Demand for lithium batteries remains high. This poses new challenges to transport companies, particularly aviation companies and forwarders, as there may be a fire risk from damaged cells or from short-circuits resulting from inadequate packaging. The International Civil Aviation Organization (ICAO) has responded by issuing new regulations, valid from 01.04.2016.

From now on, please bear in mind the following changes to the regulations on the transportation of lithium batteries in passenger aircraft, which also apply to private individuals:

Ban on lithium batteries in passenger aircraft: Lithium batteries can no longer be transported as cargo on passenger aircraft.packages that olny contain lithium batteries must in future always carry the label “Cargo Aircraft Only”.
Restriction regarding state of charge: The ICAO has restricted the state of charge (SoC) of lithium cells to a maximum 30 %. Lithium batteries can only be shipped by airfreight if their state of charge does not exceed 30 %.
Quantity restriction: When batteries are shipped by themselves, the limit is 8 cells or 2 batteries per package (per airway bill) pursuant to IATA-DGR Packing Instruction 965 II.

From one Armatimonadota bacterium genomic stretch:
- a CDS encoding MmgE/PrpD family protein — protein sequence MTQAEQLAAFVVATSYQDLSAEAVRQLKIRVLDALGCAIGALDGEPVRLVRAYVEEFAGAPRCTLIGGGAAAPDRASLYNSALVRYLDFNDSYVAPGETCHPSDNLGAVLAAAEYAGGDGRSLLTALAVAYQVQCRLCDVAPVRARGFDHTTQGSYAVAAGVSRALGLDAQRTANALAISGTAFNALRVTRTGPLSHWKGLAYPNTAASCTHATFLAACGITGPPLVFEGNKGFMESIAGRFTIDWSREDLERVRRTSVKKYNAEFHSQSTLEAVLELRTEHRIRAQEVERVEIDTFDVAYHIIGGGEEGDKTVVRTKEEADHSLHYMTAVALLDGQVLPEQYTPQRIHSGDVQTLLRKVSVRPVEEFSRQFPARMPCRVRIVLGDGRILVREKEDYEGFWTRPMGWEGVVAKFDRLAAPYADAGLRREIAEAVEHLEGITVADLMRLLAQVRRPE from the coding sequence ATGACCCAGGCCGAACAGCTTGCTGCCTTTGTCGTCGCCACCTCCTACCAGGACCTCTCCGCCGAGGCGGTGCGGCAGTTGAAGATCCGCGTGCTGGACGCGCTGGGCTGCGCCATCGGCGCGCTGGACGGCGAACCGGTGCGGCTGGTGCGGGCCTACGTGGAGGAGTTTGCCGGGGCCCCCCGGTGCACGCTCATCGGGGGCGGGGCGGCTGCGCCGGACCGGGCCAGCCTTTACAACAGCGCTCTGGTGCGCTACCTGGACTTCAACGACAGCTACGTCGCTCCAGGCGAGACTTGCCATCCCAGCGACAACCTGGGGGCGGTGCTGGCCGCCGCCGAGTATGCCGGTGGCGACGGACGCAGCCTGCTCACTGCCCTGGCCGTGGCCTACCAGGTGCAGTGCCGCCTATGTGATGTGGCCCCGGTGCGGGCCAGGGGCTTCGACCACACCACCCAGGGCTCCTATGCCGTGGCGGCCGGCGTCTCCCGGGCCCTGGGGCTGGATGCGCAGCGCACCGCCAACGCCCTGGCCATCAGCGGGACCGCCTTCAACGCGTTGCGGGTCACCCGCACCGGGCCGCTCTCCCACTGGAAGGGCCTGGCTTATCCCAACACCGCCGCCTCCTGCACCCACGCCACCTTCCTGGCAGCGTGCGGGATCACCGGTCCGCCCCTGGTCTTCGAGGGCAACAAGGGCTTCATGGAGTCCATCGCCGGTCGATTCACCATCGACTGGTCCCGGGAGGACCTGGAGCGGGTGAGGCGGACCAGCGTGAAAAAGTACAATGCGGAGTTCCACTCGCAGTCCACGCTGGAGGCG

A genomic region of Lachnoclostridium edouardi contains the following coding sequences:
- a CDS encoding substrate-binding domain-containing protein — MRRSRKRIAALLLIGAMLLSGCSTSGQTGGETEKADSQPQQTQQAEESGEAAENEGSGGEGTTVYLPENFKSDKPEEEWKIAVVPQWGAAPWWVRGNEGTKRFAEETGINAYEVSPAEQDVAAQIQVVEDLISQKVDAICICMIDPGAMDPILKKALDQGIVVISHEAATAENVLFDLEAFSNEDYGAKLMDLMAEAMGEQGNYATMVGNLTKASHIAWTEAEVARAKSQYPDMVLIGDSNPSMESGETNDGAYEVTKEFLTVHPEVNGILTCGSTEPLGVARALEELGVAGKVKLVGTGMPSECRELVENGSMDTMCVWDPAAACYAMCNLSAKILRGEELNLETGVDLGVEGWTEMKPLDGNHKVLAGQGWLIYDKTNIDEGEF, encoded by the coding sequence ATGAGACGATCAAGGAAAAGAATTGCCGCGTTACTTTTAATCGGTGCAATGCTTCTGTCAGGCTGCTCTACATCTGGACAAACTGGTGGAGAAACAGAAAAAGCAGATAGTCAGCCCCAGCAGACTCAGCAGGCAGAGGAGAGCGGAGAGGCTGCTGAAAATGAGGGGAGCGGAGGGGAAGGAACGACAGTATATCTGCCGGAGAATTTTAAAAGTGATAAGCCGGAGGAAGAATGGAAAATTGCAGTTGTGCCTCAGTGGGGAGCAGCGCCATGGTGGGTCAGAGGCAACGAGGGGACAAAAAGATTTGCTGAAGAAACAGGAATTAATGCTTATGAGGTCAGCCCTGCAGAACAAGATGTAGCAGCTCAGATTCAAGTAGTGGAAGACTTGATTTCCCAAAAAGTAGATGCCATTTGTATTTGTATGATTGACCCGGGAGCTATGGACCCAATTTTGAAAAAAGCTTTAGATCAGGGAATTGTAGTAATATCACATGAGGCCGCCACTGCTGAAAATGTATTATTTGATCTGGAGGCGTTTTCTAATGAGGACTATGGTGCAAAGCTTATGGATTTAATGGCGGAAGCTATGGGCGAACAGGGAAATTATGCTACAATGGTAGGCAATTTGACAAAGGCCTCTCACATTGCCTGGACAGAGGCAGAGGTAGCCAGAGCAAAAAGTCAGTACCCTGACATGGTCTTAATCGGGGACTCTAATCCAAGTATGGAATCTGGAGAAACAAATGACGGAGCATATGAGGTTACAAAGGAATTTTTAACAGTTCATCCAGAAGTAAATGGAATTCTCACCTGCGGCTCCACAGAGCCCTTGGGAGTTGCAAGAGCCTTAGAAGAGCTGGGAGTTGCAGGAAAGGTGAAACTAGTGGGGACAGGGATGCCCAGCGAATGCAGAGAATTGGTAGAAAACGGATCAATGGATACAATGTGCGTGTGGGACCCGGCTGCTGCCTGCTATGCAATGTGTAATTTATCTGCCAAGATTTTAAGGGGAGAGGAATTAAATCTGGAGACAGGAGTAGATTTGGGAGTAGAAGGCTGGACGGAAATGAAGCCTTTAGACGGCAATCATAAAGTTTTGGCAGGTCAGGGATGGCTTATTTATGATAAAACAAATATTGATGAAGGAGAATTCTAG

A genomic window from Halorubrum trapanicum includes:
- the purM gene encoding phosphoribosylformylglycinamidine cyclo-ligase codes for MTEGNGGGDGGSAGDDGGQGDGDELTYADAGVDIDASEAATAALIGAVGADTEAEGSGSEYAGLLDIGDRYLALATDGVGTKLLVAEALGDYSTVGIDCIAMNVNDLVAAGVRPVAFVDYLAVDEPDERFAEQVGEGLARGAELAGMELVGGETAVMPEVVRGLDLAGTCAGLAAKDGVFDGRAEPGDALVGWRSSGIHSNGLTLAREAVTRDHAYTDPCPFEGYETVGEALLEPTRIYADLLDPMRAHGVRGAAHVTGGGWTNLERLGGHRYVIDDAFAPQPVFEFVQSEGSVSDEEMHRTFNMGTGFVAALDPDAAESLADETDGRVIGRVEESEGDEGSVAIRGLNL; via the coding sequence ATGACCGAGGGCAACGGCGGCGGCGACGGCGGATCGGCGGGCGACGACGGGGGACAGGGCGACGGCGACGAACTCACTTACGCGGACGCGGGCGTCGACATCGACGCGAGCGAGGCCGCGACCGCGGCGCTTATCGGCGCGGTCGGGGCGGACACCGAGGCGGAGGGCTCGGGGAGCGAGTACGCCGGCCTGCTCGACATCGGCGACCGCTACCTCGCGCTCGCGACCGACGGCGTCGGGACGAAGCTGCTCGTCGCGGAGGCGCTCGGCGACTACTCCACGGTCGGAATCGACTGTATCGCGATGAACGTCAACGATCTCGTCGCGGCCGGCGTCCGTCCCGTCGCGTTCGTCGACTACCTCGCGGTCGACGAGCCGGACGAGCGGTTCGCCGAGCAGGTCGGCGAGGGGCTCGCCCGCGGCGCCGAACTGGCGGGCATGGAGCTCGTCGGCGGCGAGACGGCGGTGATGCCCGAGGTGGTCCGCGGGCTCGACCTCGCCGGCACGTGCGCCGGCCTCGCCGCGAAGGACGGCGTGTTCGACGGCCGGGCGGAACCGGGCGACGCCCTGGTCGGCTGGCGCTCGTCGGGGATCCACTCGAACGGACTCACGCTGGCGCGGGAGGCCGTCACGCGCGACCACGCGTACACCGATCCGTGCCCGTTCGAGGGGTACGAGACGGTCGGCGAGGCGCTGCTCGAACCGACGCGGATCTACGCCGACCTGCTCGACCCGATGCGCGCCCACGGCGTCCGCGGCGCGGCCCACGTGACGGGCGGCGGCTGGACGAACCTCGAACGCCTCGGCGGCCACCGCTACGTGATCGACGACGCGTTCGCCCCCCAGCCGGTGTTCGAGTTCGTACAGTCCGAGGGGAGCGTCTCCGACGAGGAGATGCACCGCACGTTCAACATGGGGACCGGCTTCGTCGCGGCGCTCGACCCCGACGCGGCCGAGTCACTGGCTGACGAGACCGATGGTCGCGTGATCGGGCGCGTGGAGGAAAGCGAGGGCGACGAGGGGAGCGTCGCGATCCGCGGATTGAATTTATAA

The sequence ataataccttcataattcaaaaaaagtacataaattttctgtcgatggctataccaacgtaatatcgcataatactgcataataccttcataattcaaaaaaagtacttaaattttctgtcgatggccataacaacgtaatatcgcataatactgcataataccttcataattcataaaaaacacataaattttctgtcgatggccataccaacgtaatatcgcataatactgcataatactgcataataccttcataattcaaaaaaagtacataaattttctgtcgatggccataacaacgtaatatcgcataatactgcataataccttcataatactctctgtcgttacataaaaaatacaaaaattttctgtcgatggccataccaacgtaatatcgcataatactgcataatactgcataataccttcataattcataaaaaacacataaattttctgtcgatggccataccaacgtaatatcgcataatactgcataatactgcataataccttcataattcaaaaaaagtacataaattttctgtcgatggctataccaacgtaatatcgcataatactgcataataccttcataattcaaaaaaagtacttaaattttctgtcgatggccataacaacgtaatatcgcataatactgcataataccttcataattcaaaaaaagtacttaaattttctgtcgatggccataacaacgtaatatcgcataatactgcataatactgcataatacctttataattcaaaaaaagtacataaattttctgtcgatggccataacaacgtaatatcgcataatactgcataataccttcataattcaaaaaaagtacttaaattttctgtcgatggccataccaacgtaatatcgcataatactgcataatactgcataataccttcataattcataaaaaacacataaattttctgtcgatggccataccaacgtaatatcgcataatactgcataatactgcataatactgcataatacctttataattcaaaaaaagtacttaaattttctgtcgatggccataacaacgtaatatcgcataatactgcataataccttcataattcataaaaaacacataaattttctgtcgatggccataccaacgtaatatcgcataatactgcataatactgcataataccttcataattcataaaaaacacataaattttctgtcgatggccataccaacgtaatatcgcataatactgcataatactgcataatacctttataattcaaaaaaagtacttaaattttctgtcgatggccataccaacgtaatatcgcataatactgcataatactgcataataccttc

Restriction regarding overpacks: Pursuant to PI965 II, these small packages could be combined in an overpack in the past; this is now no longer possible.
Separate shipping of batteries: Companies that wish to ship packages containing only lithium batteries must send these separately from other shipped goods.
Exceptions applicable to states, aviation companies and shipping companies: There are now over 100 exceptions to the legal regulations that need to be observed in place.

Any questions? You can rely on our 30 plus years of experience gained from customer-specific projects, including transportation of the finished application. Our specialists, who have undergone IATA PK1 and PK2 training courses, will assist you throughout the entire duration of the project.

And in case you are due to take a plane to go on holiday in the near future: Passengers can continue to embark with lithium batteries in their private electronic devices, i.e. mobile phones including smartphones, laptops or cameras. The devices can be placed in hand luggage or in the check-in luggage. Only replacement batteries for the devices and the power banks that have become popular of late must be placed in the hand luggage. For further information, see also IATA Provisions for Dangerous Goods.